Frank Gore (RB31, -8) — I’m not predicting an immediate collapse here, but I feel like I’m not seeing what my peers are. There was an obvious fade last year, and out of just three 100+ yard rushing games last season, just one of them came after week 6. I think he can still contribute, but it’s only a matter of time before Carlos Hyde becomes Gore 2.0… which sounds like a sequel to a horror movie, that, you know, takes place in Silicon Valley.
Kenny Stills (WR28, +29) — It’s simply amazing that I’ve been able to draft Stills at all, seeing as how when it’s time to select him, I either end up with Kenny Chesney or Kenny Britt on my team. And I’m not quite sure which is worse. 29 spots is a big difference, and I couldn’t tell you why Yahoo is so low on him. Just the fact that he’s in an offense led by Drew Brees, who throws the ball at least 234 times a game, you’d have to think that Stills will get some production from that. Then again, this could also be because of his chronic quad injury this preseason, one that I haven’t entered into my rankings and projections yet, but I might soon.
Rod Streater (WR46, +23) — We went over how Streater is a sleeper, and I agree with Seth. Here’s what he said: “Last year, in his second season, Streater caught 60 passes for 888 yards and four touchdowns. He also finished with a minuscule 6.2 percent drop rate, ninth-best among qualified receivers. Not bad for a guy who went undrafted out of Temple in 2012. In fact, his 1,472 career yards are fourth-most for any undrafted wide receiver during his first two seasons in the NFL.”
Reggie Wayne (WR21, +14) — Not sure what the issue is here. Well, I mean, I know, his ACL is the issue, but there’s a lot to like here. The value you’re getting should mitigate any injury concerns. Remember, in just seven games last year, he already had 38 receptions for 503 yards and 2 touchdowns. That’s a 86 receptions, 1,149 yards, and 5 touchdowns in a full season. True, he might have been born around the same time fire was invented, but he showed no signs of slowing down last year.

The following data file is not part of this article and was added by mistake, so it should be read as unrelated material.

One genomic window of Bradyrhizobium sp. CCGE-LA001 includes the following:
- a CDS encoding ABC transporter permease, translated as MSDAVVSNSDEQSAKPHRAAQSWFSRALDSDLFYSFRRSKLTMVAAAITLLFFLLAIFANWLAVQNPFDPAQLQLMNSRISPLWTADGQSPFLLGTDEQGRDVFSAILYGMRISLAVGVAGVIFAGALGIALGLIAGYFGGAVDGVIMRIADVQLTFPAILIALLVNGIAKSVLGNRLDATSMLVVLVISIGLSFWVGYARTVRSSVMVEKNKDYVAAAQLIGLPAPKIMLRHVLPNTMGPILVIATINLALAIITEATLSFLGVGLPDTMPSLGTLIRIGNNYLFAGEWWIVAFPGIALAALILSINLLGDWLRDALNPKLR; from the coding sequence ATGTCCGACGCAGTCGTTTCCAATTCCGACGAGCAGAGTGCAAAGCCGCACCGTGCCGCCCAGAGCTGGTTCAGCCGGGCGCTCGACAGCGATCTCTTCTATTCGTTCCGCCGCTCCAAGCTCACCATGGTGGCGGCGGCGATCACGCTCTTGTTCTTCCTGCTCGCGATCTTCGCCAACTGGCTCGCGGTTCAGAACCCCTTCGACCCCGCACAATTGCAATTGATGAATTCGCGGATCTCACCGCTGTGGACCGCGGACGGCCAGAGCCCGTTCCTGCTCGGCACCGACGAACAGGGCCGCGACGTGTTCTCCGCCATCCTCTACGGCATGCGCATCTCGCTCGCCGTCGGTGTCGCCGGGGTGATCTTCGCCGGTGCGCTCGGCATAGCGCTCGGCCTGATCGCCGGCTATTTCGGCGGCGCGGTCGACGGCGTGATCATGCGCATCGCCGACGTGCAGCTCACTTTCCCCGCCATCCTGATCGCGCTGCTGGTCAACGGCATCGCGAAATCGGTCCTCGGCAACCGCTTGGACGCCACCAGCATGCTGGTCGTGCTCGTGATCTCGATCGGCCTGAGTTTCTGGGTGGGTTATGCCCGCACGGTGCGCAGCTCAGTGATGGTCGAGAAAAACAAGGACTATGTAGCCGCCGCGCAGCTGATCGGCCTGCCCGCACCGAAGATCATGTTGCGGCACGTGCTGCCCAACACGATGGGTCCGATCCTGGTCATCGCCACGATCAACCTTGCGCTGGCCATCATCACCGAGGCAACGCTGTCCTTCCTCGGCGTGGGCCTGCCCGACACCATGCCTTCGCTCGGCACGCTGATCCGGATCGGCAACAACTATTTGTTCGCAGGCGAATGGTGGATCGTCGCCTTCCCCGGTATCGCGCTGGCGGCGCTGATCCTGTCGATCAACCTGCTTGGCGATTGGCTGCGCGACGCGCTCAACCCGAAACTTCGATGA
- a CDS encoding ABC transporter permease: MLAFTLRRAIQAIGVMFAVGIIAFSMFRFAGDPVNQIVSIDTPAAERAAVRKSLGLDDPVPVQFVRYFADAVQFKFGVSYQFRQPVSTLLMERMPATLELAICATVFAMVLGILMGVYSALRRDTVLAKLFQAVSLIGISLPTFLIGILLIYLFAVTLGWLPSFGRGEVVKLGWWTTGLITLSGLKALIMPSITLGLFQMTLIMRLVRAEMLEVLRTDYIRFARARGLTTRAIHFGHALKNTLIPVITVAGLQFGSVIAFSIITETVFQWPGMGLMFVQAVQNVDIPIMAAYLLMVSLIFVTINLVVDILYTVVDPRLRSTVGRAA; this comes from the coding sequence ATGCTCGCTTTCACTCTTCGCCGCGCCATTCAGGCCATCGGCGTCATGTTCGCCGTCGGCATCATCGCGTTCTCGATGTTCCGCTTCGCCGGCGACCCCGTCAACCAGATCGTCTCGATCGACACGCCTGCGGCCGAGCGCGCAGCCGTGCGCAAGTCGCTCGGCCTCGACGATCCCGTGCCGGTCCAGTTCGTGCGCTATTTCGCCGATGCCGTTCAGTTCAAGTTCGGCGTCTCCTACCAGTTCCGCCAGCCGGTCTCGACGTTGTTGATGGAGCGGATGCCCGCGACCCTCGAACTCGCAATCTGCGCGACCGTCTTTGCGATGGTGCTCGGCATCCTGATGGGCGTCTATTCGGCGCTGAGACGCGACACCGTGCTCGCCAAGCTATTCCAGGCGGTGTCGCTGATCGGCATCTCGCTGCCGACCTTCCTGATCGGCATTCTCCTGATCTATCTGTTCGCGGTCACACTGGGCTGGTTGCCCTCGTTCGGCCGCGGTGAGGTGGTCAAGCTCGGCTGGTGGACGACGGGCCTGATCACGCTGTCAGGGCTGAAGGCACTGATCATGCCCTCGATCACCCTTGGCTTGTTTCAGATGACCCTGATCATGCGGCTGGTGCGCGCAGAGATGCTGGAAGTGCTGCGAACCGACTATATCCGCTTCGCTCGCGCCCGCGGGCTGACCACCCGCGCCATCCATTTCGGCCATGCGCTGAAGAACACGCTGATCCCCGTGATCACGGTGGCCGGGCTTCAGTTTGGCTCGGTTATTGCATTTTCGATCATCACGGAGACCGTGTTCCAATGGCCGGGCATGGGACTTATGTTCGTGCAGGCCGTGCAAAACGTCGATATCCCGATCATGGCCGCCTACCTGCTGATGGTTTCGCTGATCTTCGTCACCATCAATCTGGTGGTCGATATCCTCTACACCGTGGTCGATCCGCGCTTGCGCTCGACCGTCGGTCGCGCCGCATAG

Miles Austin (WR82, -16) — Granted, once you get this deep, there’s not much difference in terms of a 16-spot gap, but there’s enough to make me question it. I mean, we all know what Miles Austin can do, and that’s produce a week 4 season-ending injury. The only difference is, he gets to do it in Cleveland, which makes the first three weeks even less relevant in terms of fantasy production.
Antonio Gates (TE7, +12) — Not many people realize this, but Gates was a top-10 tight end last season. And while the presence of Ladarius Green certainly may be a negative for Gates owners, I think that belief is a bit overblown. Don’t get me wrong, I think Green will be a special talent, but there’s something to be said of Rivers relationship with Gates, and in an offense that should be, at the very least, the same, if not better than last season, another top-10 finish is possible, even with a late-season fade. Remember, there are such things as two-tight end sets in the NFL. Two I tell ya!
Rob Gronkowski (TE10, -7) — Can anyone check to see if he got injured while you were reading this post?